When the Paph. Winwine cross was made, Cash was not selling flasks. He shared a greenhouse and his bench space was limited. After six months of growing all of the Winwine seedlings, those seedlings that did not show the dark red-purple pigmentation at their base were discarded. After the culling, only one-quarter of the original Winwine seedling population remained. Cash justified his decision with the observation that when making a complex-vini cross like Winwine, the goals are the glowing, dark color with nice complex form. The seedlings without the visible pigment could not reach those goals.
Looking to the continuation of his hybridizing, Cash noted that Winwine ‘Dark Spell’ clone has been used in a cross with a particularly nice Paph. bellatulum. The cross has resulted in one flask of seedlings. The purpose of the cross is to round out the flower’s form. The cross will likely shorten the inflorescence as well as reduce the size of the flower, but when bellatulum is crossed to highly colored things, the tendency is to intensify the color even more. It is uncertain if the color of ‘Dark Spell’ could be intensified, but wider petals and a rounder form, even with a smaller flower would be a really great thing, Cash believes.
The problem with the Winwines is that they are probably all triploids. According to Cash, Paph. Winston Churchill is believed to be a tetraploid, and the Paph. Joanne’s Wine was a diploid. Therefore, he could safely assume that the Winwines are all triploid. To illustrate this further, Cash noted that the Winwines have never been successful as a pollen parent, only as a reluctant pod parent. That’s a typical trait of a triploid parent.
A challenge to hybridizers, like Hadley Cash, is the occasional dead-ends that can be faced. “Sometimes, you find a plant that is only a reluctant breeder and only produces a portion of a flask, maybe eight or ten seedlings.” Sometimes, though, those next generation seedlings may actually be quite fertile. To illustrate, Cash crossed Paph. Miller’s Daughter (Chantal x Dusty Miller) with Paph. Skip Bartlett (godefroyae x F C Puddle). The cross yielded only one flask of seedlings. Paph. Skip Bartlett was the greatest breeder from the mid 1980’s to the mid 1990’s. While Paph. Miller’s Daughter was the best formed pink/white paph anywhere in the world. With the cross of the two, Cash hopes to create an exceptional pink/white seedling that has exceptional form and will hopefully be very fertile.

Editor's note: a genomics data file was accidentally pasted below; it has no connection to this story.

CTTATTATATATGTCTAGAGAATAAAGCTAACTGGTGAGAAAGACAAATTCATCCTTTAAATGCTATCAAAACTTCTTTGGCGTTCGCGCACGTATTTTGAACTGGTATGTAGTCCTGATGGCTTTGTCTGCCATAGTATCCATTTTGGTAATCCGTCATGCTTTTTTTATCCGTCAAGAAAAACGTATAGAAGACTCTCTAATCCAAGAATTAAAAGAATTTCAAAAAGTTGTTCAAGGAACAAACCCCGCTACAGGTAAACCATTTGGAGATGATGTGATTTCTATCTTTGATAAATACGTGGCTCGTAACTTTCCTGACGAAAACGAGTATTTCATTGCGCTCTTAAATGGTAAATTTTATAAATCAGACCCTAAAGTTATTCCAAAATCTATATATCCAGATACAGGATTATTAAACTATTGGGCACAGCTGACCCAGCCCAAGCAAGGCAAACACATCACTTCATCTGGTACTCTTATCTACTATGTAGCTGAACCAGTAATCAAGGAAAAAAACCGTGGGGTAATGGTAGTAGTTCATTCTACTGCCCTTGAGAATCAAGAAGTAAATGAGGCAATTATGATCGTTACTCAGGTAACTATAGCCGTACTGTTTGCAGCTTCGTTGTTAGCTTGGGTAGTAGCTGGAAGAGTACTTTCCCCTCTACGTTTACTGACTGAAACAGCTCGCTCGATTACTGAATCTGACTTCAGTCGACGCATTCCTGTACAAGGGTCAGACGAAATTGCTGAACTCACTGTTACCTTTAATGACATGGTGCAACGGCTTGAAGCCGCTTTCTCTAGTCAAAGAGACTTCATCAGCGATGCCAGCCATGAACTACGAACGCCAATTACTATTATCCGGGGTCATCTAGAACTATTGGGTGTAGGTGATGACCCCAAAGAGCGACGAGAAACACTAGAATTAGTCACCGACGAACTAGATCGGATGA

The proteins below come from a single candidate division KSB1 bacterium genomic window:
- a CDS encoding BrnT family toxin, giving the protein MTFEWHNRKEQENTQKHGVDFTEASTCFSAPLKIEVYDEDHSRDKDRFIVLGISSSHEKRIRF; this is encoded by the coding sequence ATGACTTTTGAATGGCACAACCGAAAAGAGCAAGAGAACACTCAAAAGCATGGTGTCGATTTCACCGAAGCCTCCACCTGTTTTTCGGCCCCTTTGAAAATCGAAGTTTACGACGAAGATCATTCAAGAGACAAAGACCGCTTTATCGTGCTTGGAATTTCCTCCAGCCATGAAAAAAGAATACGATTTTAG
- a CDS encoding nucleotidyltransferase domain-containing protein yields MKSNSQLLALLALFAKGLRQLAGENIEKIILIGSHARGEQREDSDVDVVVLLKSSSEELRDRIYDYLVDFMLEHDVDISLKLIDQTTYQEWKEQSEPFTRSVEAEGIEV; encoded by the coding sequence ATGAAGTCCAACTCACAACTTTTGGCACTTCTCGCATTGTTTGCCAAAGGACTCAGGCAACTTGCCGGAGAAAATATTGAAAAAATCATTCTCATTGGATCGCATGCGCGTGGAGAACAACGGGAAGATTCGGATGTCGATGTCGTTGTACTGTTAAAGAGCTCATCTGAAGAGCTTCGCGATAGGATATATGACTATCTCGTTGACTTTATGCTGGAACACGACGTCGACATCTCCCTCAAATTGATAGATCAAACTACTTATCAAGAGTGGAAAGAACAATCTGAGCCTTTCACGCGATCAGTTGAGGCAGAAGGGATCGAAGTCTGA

With all of the discussion of complex paph hybridizing, it is easy to loose track of the timing involved in the process. Hadley Cash waits from seven to nine months from pollination to pod harvest. Once the seeds are flasked, the waiting time is about eighteen months. Once planted, the first few seedlings begin to bloom four and a half years with the average plants blooming at around five to five and a half years. Adding it all up, from pollination to flowering takes about seven years.
As the breeding program at Marriott Orchids continues to progress, there will be something other than buyers’ tastes, fashions, and current award winners that will point the directions to be taken. Cash feels that while meeting a demand in the orchid market place is necessary, his motivation will be new looks in his complex Paph seedlings. He stated, “While size is an important factor in judging Paphs, I find that the fore front of what I’m trying to create is new and different looks.” He continued, “When I see things that pop up in my offspring that have unique qualities, even though they may not have award quality form, I then often try to move in that direction in order to create a population that has that rare characteristic of either color or markings.”
Initially, his mainstay was pink/white crosses, and these have given the most success so far. However, over the past several years, he has made a lot more crosses with complex greens, golds, reds and reds with spotted dorsal sepals. Over the next several years, Cash anticipates that the white/pink complex Paphs will be more in balance with the other color forms.
While tastes of slipper orchid growers will continue to change, the factors that will be influencing that change will include the imagination and creativity of Hadley Cash. When those “new looks” begin to appear on sales tables and in judging centers around the world, that will be Hadley’s way